One could argue that the cases might have had lower levels of serum enterolactone than the controls because they were worried before coming to the hospital for the examinations and diagnosis and, thus, could not eat normally. Feeding studies having a depletion baseline have shown that serum enterolactone levels do not decrease rapidly (33) . It takes at least 3 days and in some subjects up to 8 days on a lignan-free diet to reduce the plasma level to a mean of ∼10 nmol/l. It is unlikely that women who are worried about a possible disease change to a lignan-free diet, which would mean excluding bread, fruits, and vegetables. It is in fact more likely that women have tried to eat a healthy diet under the threat of possible breast cancer.
Because the risk of breast cancer started to decrease right after the lowest quintile of serum enterolactone and the diet of these women was not much different from the diet of the women in the higher quintiles, it raises a crucially important question: why are some women incapable of converting plant lignans to enterolactone? In previous studies, it was shown that antibiotics decrease urinary enterolactone excretion and that the pretreatment values were not obtained within 40 days (5) . Thus, the reason for the large variation could be administration of antibiotics. These results provide evidence indicating that the condition of the intestinal microflora could have a large effect on enterolactone production and consequently on serum levels independent of the amount of fiber-rich food. A recent report on the increased risk of breast cancer among women with a history of chronic urinary tract infections suggests that chronically impaired function of the intestinal microflora by antibiotics could be important in the etiology of breast cancer (34) . Unfortunately, we did not ask about the possible use of antibiotics in our study. There can be, of course, other reasons for impaired utilization of plant lignans. Feeding studies with large amounts of whole-grain rye bread have shown that although every person’s enterolactone excretion increases, there is a 3–4-fold variation in the change (35) .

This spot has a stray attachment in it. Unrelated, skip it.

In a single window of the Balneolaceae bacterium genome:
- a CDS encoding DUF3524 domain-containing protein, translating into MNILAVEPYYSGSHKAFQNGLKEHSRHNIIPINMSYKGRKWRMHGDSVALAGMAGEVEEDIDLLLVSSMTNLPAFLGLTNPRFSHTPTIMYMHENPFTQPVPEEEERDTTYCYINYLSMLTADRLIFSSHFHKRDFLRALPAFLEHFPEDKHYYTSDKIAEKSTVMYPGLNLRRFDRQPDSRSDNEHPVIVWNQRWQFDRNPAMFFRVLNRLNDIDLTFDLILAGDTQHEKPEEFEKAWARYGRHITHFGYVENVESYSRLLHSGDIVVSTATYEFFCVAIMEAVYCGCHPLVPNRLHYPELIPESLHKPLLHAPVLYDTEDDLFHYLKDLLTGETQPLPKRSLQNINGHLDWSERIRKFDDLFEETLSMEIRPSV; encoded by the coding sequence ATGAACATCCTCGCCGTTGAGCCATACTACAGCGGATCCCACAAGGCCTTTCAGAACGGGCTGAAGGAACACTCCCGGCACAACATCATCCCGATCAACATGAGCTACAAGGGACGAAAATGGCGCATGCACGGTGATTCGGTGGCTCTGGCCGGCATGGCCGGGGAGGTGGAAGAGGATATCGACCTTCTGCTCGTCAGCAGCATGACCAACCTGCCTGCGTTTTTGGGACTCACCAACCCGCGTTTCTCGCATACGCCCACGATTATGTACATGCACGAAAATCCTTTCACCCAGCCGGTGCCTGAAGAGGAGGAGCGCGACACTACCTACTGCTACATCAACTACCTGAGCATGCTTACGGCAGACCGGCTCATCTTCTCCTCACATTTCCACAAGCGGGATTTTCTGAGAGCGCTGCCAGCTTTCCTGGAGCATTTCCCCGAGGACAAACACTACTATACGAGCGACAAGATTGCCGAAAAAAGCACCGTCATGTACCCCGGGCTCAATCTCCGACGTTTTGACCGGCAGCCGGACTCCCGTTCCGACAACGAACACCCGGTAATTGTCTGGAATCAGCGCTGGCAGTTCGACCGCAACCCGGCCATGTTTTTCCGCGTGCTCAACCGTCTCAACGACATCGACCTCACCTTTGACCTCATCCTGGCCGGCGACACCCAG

The consumption of rye products, which means mainly rye bread, as well as intake of dietary fiber were significantly associated with serum enterolactone concentration. The differences were not, however, large in our study, because almost everybody consumes some rye bread daily, and based on the results obtained with a FFQ in this whole case-control study, the consumption of either rye bread or the intake of fiber was not associated with breast cancer risk (26) . These results also provide evidence indicating that some other factor has a large effect on serum enterolactone level other than fiber or rye intake, and this factor could be the activity of the intestinal microflora, as suggested above, genetic background, medication, or alternative sources of lignans.